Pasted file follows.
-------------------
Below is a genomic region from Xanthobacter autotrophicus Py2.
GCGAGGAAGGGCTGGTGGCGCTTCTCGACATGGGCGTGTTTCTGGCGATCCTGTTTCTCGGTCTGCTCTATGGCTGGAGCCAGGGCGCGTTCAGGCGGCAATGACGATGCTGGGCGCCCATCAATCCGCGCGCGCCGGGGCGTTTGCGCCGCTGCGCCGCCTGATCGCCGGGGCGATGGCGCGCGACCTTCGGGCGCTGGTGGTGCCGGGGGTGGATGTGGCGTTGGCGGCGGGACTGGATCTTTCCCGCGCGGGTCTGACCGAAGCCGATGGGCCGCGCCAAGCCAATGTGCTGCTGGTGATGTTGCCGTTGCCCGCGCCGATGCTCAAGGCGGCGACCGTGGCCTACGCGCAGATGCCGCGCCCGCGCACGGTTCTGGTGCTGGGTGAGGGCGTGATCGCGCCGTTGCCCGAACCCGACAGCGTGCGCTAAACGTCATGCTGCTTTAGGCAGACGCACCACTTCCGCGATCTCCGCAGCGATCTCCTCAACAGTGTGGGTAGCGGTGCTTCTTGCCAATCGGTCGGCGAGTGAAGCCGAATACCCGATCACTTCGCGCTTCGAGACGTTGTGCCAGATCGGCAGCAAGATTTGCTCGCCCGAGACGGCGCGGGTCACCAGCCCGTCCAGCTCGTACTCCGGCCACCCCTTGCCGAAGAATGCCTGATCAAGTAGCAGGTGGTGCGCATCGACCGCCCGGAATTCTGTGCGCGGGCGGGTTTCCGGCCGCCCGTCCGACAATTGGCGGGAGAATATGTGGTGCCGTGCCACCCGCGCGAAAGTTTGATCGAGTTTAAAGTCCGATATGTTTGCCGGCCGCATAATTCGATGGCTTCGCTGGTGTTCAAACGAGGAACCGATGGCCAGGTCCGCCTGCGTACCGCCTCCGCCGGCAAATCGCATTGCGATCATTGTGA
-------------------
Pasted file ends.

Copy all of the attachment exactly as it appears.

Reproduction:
Below is a genomic region from Xanthobacter autotrophicus Py2.
GCGAGGAAGGGCTGGTGGCGCTTCTCGACATGGGCGTGTTTCTGGCGATCCTGTTTCTCGGTCTGCTCTATGGCTGGAGCCAGGGCGCGTTCAGGCGGCAATGACGATGCTGGGCGCCCATCAATCCGCGCGCGCCGGGGCGTTTGCGCCGCTGCGCCGCCTGATCGCCGGGGCGATGGCGCGCGACCTTCGGGCGCTGGTGGTGCCGGGGGTGGATGTGGCGTTGGCGGCGGGACTGGATCTTTCCCGCGCGGGTCTGACCGAAGCCGATGGGCCGCGCCAAGCCAATGTGCTGCTGGTGATGTTGCCGTTGCCCGCGCCGATGCTCAAGGCGGCGACCGTGGCCTACGCGCAGATGCCGCGCCCGCGCACGGTTCTGGTGCTGGGTGAGGGCGTGATCGCGCCGTTGCCCGAACCCGACAGCGTGCGCTAAACGTCATGCTGCTTTAGGCAGACGCACCACTTCCGCGATCTCCGCAGCGATCTCCTCAACAGTGTGGGTAGCGGTGCTTCTTGCCAATCGGTCGGCGAGTGAAGCCGAATACCCGATCACTTCGCGCTTCGAGACGTTGTGCCAGATCGGCAGCAAGATTTGCTCGCCCGAGACGGCGCGGGTCACCAGCCCGTCCAGCTCGTACTCCGGCCACCCCTTGCCGAAGAATGCCTGATCAAGTAGCAGGTGGTGCGCATCGACCGCCCGGAATTCTGTGCGCGGGCGGGTTTCCGGCCGCCCGTCCGACAATTGGCGGGAGAATATGTGGTGCCGTGCCACCCGCGCGAAAGTTTGATCGAGTTTAAAGTCCGATATGTTTGCCGGCCGCATAATTCGATGGCTTCGCTGGTGTTCAAACGAGGAACCGATGGCCAGGTCCGCCTGCGTACCGCCTCCGCCGGCAAATCGCATTGCGATCATTGTGA